BEEAs highlight engineering as ‘worthwhile profession and career’
Chris Shaw catches up with British Engineering Excellence Awards (BEEAs) Design Engineer of the Year 2009, Mark Sanders from MAS Design Products.
Back in 2009, Mark Sanders was awarded Design Engineer of the Year, judged by a range of leading industry figures who described him as, "prolific, practical and creative, with a range of design expertise". In particular, the Judges were impressed with his involvement in the education of the next generation of engineers.
Sanders runs MAS Design Products singlehandedly and he has conceived, designed and engineered many patented, successful and multimillion selling products. A qualified engineer and industrial designer, Sanders specialises in combining engineering and industrial design and can take projects from preconcept stage to production. Most projects involve a high level of innovation and usually result in at least one patent. He also runs a workshops in schools and universities, both in the UK and internationally. During most of the last 20 years, Sanders has been a once a week visiting tutor on the innovation design engineering Masters degree course run by Imperial College and the Royal College of Art.
Having been voted Design Engineer of the year by a panel of judges including Richard Noble OBE, Kate Bellingham, Harry Tee and Nick Appleyard, what did winning mean to you?
It was both a huge honour and also immensely satisfying that the work I do has been recognised as significant, and worthwhile.
The judges were particularly impressed with your involvement in the education of the next generation of engineers. What does it take to inspire younger engineers? And what do you see as the best way to encourage more young people into the industry?
In one word: 'Enthusiasm'! Which if you love the subject, as I do, it is natural to share the excitement of creating something new, the ups and downs of developing it towards mass production, and the subtleties of market acceptance and sales. I think it helps to show case studies of projects that younger people can relate to, ideally products they know, and then they are interested to hear the 'back-story'. It helps if this is presented with honest 'warts and all' authenticity, rather than a slick 'sales pitch'. I highlight the human aspects, the lows of say many unsuccessful concepts, and the highs of when say a mechanism first whirrs into life. Likewise, all the retrospective key events that make a product successful (or not), such as key meetings, timings, lucky media breaks, and of course any 'eureka' moments!
The best way to encourage more young people into the industry, is to use broadcast TV media (and well as narrow-cast print and internet media). It is a simple numbers issue - getting across the excitement of engineering to the maximum number of young people, and importantly their influencers (parents, teachers, friends etc). This needs to be done 'top down' with TV audiences in the millions, as well as 'bottom up' with work in schools and colleges to smaller numbers. Having subjects on TV is our society's way of anointing 'credibility'. Engineering needs to have this credibility amongst the young, and UK PLC needs this SO much more than the media's constant grabbing of 'low hanging fruit' aka celebrities of pure entertainment.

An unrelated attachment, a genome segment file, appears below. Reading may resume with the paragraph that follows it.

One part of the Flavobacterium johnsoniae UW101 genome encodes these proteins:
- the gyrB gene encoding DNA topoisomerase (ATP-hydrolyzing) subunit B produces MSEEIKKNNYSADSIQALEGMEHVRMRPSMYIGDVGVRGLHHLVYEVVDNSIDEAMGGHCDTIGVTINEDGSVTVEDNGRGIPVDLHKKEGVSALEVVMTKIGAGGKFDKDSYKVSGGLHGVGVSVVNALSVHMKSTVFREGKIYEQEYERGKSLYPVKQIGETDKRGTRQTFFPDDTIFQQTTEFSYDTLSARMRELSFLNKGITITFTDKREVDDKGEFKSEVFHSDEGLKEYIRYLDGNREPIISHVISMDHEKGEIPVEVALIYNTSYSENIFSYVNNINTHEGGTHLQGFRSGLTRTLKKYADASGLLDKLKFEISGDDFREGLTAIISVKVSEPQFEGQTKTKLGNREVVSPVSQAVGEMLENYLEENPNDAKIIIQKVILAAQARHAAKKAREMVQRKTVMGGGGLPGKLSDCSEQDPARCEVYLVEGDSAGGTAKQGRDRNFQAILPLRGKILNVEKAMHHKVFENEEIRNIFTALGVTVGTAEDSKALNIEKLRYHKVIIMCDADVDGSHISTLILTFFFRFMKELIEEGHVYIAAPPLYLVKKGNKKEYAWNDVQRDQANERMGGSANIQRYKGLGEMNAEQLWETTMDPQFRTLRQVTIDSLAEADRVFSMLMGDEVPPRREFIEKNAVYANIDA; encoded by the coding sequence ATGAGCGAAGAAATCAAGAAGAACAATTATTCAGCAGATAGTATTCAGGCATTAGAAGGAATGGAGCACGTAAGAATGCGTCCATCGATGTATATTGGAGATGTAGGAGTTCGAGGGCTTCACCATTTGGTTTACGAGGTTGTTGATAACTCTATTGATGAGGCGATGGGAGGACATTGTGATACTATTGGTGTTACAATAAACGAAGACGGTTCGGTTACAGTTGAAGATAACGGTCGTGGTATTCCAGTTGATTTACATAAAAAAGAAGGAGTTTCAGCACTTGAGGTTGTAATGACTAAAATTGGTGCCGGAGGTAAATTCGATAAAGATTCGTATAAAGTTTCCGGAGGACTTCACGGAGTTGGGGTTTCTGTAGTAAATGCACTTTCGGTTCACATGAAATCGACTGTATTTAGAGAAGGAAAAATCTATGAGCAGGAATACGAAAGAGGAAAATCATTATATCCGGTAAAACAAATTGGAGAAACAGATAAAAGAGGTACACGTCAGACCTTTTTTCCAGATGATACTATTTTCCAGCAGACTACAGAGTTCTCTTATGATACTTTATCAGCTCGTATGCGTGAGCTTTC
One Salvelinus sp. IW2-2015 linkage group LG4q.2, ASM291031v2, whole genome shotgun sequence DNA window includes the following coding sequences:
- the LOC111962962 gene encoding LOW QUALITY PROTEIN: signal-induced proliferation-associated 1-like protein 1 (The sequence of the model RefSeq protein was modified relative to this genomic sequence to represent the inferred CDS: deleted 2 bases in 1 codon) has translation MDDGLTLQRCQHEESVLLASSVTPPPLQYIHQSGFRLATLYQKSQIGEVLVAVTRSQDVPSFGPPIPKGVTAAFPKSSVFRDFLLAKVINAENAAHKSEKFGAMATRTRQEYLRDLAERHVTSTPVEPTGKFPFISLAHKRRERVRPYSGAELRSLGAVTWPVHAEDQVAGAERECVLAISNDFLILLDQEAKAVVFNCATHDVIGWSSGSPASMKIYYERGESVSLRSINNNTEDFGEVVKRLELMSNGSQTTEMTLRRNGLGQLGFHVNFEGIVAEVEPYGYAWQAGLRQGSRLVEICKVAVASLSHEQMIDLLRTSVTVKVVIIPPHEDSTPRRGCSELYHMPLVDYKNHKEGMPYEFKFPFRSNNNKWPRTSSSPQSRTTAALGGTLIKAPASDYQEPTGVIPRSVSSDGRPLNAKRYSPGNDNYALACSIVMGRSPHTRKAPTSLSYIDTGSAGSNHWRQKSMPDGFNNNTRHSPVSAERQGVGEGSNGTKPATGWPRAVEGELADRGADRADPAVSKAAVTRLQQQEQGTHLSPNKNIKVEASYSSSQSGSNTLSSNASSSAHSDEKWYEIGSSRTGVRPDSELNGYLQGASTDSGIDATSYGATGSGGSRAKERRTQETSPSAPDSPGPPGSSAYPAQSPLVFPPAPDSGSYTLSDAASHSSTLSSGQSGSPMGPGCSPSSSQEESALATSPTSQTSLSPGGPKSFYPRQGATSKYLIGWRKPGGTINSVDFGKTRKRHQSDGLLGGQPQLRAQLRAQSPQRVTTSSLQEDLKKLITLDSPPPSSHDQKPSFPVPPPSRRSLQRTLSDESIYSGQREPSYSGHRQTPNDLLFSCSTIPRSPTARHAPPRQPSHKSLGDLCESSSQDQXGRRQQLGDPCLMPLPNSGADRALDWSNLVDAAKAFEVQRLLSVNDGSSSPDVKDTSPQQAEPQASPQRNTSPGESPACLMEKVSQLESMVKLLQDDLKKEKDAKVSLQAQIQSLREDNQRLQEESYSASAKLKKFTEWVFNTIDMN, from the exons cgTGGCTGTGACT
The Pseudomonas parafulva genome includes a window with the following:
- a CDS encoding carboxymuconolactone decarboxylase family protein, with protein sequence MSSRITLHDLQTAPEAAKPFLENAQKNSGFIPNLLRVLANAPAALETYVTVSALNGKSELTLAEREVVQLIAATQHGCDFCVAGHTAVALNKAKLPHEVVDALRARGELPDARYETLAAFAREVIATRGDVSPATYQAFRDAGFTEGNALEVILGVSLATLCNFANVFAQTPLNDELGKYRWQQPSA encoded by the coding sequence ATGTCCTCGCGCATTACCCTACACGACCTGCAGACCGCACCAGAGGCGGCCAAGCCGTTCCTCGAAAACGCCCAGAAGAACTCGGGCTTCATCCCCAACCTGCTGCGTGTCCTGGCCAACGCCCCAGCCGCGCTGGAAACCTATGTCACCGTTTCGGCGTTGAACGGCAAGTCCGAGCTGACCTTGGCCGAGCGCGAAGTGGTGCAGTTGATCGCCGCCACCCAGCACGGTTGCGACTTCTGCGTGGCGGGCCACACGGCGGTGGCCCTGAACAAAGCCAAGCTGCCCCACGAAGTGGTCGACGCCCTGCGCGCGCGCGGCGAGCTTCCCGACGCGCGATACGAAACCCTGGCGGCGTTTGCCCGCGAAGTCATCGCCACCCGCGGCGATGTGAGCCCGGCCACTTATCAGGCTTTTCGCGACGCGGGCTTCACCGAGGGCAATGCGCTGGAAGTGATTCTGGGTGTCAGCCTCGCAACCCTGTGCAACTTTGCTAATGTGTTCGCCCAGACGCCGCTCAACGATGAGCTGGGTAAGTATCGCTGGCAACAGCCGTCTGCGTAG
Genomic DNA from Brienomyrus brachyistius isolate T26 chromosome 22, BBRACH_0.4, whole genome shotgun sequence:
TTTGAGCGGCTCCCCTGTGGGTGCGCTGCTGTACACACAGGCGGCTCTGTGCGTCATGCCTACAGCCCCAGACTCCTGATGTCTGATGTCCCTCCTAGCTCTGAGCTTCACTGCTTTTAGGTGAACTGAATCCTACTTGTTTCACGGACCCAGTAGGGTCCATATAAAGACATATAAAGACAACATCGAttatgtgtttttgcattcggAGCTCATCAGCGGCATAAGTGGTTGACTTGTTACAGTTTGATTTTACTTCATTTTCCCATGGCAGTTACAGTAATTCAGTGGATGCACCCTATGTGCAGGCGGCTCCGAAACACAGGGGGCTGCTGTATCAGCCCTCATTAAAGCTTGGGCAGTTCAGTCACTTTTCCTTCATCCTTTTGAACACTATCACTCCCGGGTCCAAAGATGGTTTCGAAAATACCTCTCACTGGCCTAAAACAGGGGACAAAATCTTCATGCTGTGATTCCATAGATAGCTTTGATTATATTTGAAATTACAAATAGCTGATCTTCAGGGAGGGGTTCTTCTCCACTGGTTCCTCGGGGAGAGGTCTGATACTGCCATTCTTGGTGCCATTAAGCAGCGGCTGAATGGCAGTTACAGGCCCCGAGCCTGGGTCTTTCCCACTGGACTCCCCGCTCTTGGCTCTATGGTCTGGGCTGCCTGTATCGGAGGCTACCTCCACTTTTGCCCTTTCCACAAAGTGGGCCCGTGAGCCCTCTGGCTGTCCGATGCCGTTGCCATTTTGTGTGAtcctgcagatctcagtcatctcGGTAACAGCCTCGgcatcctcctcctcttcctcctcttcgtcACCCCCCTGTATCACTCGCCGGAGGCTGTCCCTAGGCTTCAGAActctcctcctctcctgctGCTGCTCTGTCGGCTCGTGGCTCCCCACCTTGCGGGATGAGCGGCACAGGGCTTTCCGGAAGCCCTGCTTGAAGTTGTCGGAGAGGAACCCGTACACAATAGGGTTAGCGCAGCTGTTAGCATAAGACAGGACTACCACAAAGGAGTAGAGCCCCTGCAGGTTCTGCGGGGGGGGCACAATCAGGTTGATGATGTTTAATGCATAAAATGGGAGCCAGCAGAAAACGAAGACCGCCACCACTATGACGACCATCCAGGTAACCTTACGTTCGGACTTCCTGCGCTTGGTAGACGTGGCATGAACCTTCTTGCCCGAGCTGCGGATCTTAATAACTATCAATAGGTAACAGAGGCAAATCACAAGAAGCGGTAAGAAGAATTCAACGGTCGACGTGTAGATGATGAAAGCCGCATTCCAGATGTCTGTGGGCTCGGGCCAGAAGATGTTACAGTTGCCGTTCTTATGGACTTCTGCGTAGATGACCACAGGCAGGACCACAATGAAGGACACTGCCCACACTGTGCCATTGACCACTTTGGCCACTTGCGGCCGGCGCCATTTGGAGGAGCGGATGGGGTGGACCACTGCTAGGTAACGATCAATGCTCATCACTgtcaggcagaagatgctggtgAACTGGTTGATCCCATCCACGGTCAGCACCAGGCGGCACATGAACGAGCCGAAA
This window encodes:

I believe if done well, educational TV series such as 'Brian Cox's Universe', or David Attenborough's 'Natural World' can be even more satisfying than pure entertainment as they also share knowledge. The potential for popularising engineering on TV, could be even more exiting - as, unlike the limited career opportunities in astronomy and animal science, careers in engineering are relatively abundant. Also by adding such credibility, the British pioneering engineering and inventiveness might be reignited to the benefit of the country.
Since you won the award, what have been the biggest challenges and achievements in running MAS Design Products in such an unstable economic environment? And how were these overcome?
There are many products currently under development - which, of course, I cannot share! It has never been too much of a challenge to create new exciting products - it is the marketing, distribution and selling which is more difficult. Luckily, I have good partnerships with companies who have these skills. As with publicising engineering, it is also important to publicise new products. To get messages out in the current climate, amidst all the media 'noise' of everyone else's messages is the key.
Can you describe any developments / patents that you have worked on since 2009?
All I can say are a few keywords "Robotic", "Fold", "Drive" and "Juice" (!)
Finally, what would you say to any companies reluctant to nominate a design engineer?
Apart from the personal benefits to the individual Design Engineer, which are probably better than financial rewards, having the media spotlight will enhance the whole company, and engineering as a worthwhile profession and career. It will inspire people within the company and also outside, bringing potential business as well as human capital.
If you would like to submit an entry for the 2011 BEEAs, you have until 31st July 2011. Go to BEEAs entry page.
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